After passing dozens of cars, I made it to the bottleneck point, where, filled with newfound swagger, I took my rightful turn in the small alternating "zipper" merge
that had formed. I merged, and it was clear asphalt ahead.
—Tom Vanderbilt, Traffic
, Knopf, July 29, 2008
"And next we can urge drivers to "zipper"
when they merge, with some waiting till the last moment to move out of the ending lane. It's a more efficient use of pavement, but it drives early mergers like me crazy."
No, no, no, no, no.
It's the early mergers that screw things up. The "zipper" merge works best when everyone waits until the merge point.
—John Kelly, "John Kelly's Washington: Washington Music, Poker Dreams, Honoring Vets, More," The Washington Post, July 10, 2009
Changes to Tasmanian road rules which align it with the rest of the country, such as the "zipper" merging rule, are also effective from 30 November.
—Danny Rose, "Speed fines increase tonight," The Mercury, November 30, 1999
Reader Kelvin Lerch passed along the following via email:
I coined this term, in this usage, in the late '60s, when I was stationed in Washington, DC. There was a particular interchange there, which the traffic reporters referred to as "The Mixmaster", where traffic from two different directions crossed in a single, long "X". In my head, I referred to the actual exchange of traffic as a "zipper". I also used this term to describe the action to my friends back home in California. Unfortunately, I am not a published writer, and the ARPAnet had only just been created, so the ability for an individual to have worldwide publication was decades away.
I have continued to think of long merges (whether between two freeways or simply an onramp) as "zipper merges".
It was interesting to see this term reach acceptability, with an "Earliest Citation" coming 30 years after I coined it!
A zipper merge
is not to be confused with a zipper lane
, a lane defined by moveable barriers that enable the lane to accept traffic driving in different directions, depending on the time of day. A zipper lane is an example of a contraflow lane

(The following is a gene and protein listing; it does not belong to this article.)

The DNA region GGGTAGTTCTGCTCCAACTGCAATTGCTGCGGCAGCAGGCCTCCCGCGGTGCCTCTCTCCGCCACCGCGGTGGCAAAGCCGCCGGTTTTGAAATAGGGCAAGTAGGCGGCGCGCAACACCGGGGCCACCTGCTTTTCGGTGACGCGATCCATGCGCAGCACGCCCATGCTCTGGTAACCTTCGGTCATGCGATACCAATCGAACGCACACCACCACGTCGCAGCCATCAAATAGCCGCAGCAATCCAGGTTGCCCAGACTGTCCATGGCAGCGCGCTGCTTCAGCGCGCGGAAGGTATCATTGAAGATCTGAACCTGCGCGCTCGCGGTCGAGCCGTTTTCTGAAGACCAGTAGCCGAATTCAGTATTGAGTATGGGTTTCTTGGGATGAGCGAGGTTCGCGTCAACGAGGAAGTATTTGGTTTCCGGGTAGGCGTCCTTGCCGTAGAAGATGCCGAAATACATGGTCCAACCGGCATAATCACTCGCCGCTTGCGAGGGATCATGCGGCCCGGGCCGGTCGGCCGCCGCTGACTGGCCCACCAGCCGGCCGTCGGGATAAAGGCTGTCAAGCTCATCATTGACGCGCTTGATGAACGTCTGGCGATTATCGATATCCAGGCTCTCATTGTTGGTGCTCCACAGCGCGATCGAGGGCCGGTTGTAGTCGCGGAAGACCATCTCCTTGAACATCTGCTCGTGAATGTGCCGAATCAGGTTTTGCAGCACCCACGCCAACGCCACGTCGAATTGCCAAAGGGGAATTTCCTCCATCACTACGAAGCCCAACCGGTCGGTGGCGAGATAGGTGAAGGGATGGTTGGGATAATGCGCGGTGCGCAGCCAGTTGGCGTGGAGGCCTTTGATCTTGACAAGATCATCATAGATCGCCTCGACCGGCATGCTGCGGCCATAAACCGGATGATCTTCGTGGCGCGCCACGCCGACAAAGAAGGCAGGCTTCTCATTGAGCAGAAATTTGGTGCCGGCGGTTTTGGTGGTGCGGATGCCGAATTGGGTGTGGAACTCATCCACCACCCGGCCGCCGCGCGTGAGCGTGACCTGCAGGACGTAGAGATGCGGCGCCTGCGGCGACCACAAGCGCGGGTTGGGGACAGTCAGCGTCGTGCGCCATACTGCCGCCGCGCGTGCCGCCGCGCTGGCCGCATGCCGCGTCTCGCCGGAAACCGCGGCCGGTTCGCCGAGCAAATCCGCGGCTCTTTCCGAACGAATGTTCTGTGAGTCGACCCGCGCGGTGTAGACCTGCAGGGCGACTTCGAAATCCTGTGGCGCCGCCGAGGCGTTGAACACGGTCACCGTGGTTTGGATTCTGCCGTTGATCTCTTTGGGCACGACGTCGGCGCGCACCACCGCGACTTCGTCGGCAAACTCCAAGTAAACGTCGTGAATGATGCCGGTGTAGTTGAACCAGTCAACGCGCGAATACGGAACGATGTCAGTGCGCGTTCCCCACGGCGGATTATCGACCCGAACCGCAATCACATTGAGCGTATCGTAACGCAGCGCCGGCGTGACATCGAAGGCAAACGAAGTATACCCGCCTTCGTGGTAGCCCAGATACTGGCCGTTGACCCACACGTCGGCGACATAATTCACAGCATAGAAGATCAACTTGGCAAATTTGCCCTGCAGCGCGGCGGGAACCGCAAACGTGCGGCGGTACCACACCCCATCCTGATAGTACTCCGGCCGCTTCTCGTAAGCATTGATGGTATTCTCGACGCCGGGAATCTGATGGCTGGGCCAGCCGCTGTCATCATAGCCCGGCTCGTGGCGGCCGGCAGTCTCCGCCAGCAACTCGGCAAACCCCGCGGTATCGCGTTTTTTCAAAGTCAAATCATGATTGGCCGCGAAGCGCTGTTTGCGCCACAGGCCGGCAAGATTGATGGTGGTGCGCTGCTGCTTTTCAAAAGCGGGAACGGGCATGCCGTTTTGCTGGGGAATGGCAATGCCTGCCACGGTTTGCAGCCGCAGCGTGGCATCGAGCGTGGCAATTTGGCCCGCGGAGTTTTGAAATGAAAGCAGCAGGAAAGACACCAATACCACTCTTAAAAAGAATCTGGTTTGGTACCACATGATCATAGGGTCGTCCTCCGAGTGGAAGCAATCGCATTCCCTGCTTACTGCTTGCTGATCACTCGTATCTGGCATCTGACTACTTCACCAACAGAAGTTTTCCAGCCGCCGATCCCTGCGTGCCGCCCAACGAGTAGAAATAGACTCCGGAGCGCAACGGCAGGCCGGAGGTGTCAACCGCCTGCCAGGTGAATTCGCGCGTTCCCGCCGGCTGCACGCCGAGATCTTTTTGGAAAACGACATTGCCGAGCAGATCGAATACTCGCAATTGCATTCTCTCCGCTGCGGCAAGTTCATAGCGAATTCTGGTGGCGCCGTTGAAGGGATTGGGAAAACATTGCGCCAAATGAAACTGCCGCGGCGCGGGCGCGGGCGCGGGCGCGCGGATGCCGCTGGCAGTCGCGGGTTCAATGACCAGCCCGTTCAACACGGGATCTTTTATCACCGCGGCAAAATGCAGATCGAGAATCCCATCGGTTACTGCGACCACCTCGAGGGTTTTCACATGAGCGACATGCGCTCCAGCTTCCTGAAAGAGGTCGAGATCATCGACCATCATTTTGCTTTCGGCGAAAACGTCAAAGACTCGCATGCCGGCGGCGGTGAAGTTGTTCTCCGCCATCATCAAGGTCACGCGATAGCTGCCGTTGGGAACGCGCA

Right: Example of Zipper Lane in Dallas from Chris Romer on Vimeo.
Here's an earlier cite that uses the form zippering:
I just got back from Holland, where I learned about a new concept in the management of traffic flow: "zippering
When two lanes have to merge in traffic congestion, the Dutch have disciplined themselves to this simple and courteous system of letting one car proceed from the left lane, then a car from the right lane, then one from the left lane again, like the teeth of a zipper smoothly progressing.
—Jenny Leach, "Let's zip away traffic woes," The Toronto Star, April 20, 1997
Here's another that refers to zipper-type merging and zipper driving:
Doesn't it frost you when you're driving in a construction zone and, being a law-abiding soul, you pull over because one lane will be closed ahead? Then, before you know it, any number of jerks are racing their cars along the inside lane or berm to the last point where they can merge and demand to be let in. Naturally, this clogs traffic and everyone suffers. What to do? ...
State Rep. Ross Boggs Jr., D-Andover, has a better idea. He has introduced a bill in the Ohio House that would force what he calls 'zipper' type merging far ahead of construction zones.
—"'Zipper' driving," Columbus Dispatch, March 22, 1996
Finally, here's the earliest citation I could find that uses zipper to refer to this kind of merge:
Vehicles move through interchange merging areas in a manner similar to a zipper
—James E. Bernard, An Overview of Simulation in Highway Transportation
, Society for Computer Simulation, June 1, 1977
I believe this has also been called "staggered merging" in English, but zippering sounds nicer.